In the MFWW, upland habitats include old growth conifer forests, high rocky openings and meadows, oak woodlands, ponderosa pine, aspen stands, and Alaska yellow cedar.
Upland habitats are home to countless plant and animal species and can be over-wintering habitat for many reptiles and amphibians who utilize riparian and aquatic habitats in the warmer months. Small natural clearings and rocky openings in upland areas provide unique habitats for uncommon or locally rare plant and animal species. Additionally, terrestrial habitats can be the headwaters of our streams and rivers, be a source of sediment and provide resources.
Notable wildlife species present include: great gray owl, flammulated owl, northern goshawk, harlequin duck, common merganser, black-backed and three-toed woodpeckers, American marten, fisher, Pacific western big-eared bat, red tree vole, peregrine falcon, bald eagle, northern spotted owl, elk, and mountain lion.
Hundreds of plant species are present, with >75 species that are sensitive, threatened or endangered.
Threatened and Endangered species include northern spotted owl, Bradshaw’s lomatium, gray wolf, and Willamette Valley daisy.
Distribution of upland habitat
Forest eco-types include alpine parklands and high elevation Pacific silver and mountain hemlock above approximately 4,000 feet in elevation and western hemlock, Douglas fir forests with mixed hardwoods in mid to lower elevations. Oak woodlands are found in the lowest elevations and along south facing slopes in uplands.
Threats to upland habitat in the MFWW
Invasive Plants: If left unchecked, many invasive plants have the potential to transform entire ecosystems by out-competing native species and, consequently, reducing wildlife habitat. Invasive plants are prevalent throughout the watershed, particularly below Dexter Dam. Weed species that have invaded habitats, include Armenian blackberry, Scotch’s broom, and false-brome.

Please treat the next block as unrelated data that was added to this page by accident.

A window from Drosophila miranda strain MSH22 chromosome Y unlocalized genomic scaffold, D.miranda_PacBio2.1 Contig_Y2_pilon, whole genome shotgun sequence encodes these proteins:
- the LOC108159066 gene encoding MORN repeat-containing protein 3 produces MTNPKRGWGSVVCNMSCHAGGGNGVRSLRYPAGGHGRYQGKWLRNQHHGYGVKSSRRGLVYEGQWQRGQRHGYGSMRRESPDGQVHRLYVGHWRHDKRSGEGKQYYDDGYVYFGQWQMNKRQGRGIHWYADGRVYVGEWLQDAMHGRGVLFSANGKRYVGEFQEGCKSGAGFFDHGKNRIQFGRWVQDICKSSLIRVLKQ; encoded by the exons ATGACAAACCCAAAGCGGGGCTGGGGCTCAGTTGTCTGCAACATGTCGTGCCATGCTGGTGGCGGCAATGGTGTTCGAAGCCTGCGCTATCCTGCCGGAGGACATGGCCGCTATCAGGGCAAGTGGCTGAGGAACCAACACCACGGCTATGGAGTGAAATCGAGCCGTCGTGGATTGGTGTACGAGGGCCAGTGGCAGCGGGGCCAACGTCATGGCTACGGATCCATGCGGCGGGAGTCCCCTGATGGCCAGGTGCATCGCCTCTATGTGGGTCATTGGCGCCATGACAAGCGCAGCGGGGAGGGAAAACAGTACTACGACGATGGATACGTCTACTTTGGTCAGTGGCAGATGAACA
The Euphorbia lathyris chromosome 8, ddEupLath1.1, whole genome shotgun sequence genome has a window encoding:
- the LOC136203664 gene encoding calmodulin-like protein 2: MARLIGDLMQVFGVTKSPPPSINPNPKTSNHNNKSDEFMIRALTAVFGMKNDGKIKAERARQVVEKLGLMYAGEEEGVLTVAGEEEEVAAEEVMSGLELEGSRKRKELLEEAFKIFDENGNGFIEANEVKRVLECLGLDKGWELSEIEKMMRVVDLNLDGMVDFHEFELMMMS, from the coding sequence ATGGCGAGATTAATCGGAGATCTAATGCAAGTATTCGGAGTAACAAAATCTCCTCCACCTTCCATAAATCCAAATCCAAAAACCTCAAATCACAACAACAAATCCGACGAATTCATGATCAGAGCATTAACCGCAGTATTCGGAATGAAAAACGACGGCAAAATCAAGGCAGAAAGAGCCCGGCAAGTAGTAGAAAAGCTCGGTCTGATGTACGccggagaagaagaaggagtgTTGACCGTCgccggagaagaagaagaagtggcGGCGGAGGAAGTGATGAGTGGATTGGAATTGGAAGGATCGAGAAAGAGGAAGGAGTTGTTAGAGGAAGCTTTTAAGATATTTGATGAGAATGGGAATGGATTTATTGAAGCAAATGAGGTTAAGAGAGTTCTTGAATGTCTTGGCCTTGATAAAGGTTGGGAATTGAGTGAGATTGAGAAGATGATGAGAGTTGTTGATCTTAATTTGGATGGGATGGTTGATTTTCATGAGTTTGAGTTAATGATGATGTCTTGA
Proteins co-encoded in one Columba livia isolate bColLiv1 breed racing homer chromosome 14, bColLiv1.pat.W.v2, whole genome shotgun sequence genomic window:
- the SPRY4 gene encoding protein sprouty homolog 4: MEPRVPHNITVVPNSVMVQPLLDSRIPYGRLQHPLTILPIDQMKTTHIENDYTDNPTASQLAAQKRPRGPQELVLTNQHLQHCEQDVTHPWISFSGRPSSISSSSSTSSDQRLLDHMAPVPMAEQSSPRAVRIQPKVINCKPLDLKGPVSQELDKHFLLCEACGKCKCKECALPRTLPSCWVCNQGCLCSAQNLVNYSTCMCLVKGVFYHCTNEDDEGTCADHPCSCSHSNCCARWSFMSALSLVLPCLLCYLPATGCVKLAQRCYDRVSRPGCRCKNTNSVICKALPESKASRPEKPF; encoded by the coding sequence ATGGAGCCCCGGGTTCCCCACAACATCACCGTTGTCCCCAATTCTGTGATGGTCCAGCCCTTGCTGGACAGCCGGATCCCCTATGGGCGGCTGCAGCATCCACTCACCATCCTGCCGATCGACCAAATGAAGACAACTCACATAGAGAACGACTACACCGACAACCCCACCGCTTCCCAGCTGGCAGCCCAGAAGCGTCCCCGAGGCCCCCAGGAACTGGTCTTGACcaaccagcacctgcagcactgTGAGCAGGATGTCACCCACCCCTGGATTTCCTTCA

Loss of Native Habitat and Communities: Upland habitats near population centers, particularly oak woodlands and prairies, have been impacted by agricultural and urban uses as well as invasive species and encroachment by conifers due to lack of fire. Logging has occurred throughout most of the watershed, with commercial forest lands managed on varying clearcut rotations making up a large part of the total acreage.
Council goals for upland habitat:
- Encourage a diversity of upland habitats including early, mid and late-seral stage conifer forests
- Promote oak savanna habitat, natural meadows, and prairies by encouraging the use of prescribed fire and thinning
- Enhance and restore wildlife habitat
MFWWC Projects involving upland habitat: